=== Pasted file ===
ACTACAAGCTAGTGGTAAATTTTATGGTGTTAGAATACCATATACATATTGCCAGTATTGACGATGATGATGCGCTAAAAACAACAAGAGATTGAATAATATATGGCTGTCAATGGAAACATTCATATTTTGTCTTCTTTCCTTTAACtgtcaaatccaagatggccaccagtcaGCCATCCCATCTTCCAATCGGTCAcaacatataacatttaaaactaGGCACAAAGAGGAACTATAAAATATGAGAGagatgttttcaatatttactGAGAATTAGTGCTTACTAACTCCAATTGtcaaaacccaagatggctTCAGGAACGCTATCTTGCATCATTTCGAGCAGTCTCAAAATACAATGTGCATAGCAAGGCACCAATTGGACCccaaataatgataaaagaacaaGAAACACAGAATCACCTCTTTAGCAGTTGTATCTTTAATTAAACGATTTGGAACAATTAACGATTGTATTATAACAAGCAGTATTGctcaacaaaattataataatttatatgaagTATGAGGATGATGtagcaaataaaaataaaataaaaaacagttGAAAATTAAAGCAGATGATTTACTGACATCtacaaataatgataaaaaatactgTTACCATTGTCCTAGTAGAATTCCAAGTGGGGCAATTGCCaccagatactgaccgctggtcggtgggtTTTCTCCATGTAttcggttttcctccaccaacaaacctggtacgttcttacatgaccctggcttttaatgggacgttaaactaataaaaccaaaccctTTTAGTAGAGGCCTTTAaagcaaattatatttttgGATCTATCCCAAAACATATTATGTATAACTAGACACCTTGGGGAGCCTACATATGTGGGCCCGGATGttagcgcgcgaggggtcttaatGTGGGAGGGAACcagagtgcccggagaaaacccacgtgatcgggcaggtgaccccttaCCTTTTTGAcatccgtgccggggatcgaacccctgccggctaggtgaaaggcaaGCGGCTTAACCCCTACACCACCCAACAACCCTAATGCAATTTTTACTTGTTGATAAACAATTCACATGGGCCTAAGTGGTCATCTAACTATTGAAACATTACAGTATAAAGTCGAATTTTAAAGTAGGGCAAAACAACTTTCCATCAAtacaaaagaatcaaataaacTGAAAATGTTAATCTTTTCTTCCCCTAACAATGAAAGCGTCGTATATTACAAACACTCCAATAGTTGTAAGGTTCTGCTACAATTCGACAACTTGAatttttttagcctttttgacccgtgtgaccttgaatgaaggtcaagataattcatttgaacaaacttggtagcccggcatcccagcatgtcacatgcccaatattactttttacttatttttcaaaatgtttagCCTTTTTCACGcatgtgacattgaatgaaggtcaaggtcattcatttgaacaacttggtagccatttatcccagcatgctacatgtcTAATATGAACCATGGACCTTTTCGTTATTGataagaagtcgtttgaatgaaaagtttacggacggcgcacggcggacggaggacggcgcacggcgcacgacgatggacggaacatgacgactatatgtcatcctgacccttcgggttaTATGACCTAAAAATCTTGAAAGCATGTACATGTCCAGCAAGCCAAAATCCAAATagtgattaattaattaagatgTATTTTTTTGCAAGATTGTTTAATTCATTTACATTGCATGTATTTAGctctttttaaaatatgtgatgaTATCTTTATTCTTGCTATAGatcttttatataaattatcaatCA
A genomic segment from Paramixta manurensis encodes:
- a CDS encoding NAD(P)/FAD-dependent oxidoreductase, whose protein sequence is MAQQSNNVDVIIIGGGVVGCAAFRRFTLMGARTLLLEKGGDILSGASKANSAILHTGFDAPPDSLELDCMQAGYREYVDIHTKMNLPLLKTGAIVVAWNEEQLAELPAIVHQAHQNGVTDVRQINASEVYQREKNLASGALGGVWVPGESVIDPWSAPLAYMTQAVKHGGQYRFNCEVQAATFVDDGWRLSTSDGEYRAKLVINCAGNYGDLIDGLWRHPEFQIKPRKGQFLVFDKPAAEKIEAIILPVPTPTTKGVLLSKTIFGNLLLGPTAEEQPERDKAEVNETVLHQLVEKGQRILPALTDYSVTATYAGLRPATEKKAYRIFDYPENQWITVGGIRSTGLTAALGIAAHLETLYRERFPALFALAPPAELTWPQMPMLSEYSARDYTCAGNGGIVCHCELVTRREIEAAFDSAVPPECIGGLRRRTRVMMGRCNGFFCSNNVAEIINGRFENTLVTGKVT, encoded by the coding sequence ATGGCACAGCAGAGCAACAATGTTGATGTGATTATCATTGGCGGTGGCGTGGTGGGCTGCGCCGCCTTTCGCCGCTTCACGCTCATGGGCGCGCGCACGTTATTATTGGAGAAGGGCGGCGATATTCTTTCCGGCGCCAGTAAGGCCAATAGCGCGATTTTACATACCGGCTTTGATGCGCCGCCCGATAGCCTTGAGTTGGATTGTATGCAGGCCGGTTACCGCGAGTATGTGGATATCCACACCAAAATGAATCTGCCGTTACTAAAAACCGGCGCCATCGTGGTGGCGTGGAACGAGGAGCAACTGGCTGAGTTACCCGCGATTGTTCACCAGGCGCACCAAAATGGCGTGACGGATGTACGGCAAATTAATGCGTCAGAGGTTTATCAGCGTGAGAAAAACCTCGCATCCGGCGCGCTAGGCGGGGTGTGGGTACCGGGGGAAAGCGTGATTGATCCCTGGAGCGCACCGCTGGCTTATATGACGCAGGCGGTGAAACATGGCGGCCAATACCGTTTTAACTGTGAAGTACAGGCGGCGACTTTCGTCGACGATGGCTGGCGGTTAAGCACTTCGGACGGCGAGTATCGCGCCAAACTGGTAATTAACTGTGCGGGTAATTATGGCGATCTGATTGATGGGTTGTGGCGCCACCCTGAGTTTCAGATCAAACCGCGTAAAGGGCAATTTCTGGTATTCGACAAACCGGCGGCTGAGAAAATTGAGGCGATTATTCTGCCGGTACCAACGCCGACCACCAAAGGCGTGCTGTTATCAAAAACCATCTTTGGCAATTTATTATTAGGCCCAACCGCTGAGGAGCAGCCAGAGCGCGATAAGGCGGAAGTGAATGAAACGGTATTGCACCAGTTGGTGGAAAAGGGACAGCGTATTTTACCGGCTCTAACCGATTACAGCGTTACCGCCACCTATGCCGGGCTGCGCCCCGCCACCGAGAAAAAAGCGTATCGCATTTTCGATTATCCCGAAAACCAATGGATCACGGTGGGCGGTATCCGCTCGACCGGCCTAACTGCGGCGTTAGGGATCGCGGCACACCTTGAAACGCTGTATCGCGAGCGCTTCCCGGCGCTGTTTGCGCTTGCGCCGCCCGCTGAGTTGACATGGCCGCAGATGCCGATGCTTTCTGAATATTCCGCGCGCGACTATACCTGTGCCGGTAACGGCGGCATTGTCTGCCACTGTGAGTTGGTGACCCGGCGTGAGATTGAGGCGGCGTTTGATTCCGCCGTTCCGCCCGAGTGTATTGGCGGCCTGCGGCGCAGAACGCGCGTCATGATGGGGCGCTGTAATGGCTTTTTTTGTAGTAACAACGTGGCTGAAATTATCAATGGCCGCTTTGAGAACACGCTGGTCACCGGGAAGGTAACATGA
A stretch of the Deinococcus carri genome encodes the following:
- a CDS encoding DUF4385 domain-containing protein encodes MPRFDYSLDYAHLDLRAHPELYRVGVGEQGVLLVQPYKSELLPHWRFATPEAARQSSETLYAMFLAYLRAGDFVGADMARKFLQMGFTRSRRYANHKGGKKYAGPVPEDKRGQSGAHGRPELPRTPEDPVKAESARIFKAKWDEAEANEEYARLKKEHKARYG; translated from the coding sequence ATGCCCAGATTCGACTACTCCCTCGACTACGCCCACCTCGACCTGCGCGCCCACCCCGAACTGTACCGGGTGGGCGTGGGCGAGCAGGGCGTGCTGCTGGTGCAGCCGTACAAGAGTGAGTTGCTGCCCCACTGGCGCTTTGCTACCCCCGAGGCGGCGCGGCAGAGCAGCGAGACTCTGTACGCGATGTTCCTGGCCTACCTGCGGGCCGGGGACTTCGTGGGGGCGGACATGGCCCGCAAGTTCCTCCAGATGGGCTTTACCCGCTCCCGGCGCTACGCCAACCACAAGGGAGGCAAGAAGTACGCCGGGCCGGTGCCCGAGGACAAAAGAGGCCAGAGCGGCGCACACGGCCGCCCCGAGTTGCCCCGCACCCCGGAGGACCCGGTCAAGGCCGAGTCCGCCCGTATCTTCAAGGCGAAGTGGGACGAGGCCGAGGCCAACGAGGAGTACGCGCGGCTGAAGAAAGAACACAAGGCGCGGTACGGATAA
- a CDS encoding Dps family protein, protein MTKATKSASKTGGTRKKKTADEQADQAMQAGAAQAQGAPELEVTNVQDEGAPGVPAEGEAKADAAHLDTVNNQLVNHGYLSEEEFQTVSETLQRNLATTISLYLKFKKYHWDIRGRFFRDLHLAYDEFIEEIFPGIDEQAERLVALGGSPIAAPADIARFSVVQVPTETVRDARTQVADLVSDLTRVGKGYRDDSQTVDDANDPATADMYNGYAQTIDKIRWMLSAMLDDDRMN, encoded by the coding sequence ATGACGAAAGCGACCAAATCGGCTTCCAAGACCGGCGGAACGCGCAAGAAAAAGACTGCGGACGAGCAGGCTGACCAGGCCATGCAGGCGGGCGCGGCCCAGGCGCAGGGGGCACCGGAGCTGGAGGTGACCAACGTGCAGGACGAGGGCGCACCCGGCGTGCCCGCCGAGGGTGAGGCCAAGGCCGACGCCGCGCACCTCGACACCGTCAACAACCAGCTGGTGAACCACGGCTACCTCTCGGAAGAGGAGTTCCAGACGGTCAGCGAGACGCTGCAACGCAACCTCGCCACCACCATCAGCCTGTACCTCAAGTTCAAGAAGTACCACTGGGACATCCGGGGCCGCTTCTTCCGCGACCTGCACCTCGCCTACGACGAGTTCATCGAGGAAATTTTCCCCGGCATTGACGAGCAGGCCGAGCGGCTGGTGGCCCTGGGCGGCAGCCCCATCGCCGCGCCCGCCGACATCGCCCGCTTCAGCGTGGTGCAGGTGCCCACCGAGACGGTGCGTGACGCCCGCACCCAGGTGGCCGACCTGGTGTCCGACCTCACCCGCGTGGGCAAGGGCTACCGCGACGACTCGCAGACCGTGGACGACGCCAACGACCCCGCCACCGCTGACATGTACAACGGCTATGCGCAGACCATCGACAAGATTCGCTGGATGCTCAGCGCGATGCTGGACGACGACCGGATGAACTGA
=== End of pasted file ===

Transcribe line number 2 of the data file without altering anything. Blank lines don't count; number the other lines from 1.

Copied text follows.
A genomic segment from Paramixta manurensis encodes: